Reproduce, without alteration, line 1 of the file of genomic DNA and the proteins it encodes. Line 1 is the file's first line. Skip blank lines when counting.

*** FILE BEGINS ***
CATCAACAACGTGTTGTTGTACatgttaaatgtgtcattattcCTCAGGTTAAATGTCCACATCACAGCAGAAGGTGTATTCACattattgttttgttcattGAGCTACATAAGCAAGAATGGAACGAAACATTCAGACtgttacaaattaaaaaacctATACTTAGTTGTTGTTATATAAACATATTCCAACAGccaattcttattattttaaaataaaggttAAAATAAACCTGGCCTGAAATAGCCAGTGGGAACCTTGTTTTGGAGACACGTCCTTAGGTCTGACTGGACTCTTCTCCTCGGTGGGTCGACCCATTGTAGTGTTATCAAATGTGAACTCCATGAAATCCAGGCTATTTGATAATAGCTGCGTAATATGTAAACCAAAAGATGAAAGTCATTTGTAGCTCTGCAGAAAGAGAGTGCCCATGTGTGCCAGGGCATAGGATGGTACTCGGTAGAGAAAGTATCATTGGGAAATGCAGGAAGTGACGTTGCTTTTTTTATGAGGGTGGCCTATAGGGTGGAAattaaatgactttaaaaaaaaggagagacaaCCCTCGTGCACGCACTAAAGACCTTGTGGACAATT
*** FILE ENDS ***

CATCAACAACGTGTTGTTGTACatgttaaatgtgtcattattcCTCAGGTTAAATGTCCACATCACAGCAGAAGGTGTATTCACattattgttttgttcattGAGCTACATAAGCAAGAATGGAACGAAACATTCAGACtgttacaaattaaaaaacctATACTTAGTTGTTGTTATATAAACATATTCCAACAGccaattcttattattttaaaataaaggttAAAATAAACCTGGCCTGAAATAGCCAGTGGGAACCTTGTTTTGGAGACACGTCCTTAGGTCTGACTGGACTCTTCTCCTCGGTGGGTCGACCCATTGTAGTGTTATCAAATGTGAACTCCATGAAATCCAGGCTATTTGATAATAGCTGCGTAATATGTAAACCAAAAGATGAAAGTCATTTGTAGCTCTGCAGAAAGAGAGTGCCCATGTGTGCCAGGGCATAGGATGGTACTCGGTAGAGAAAGTATCATTGGGAAATGCAGGAAGTGACGTTGCTTTTTTTATGAGGGTGGCCTATAGGGTGGAAattaaatgactttaaaaaaaaggagagacaaCCCTCGTGCACGCACTAAAGACCTTGTGGACAATT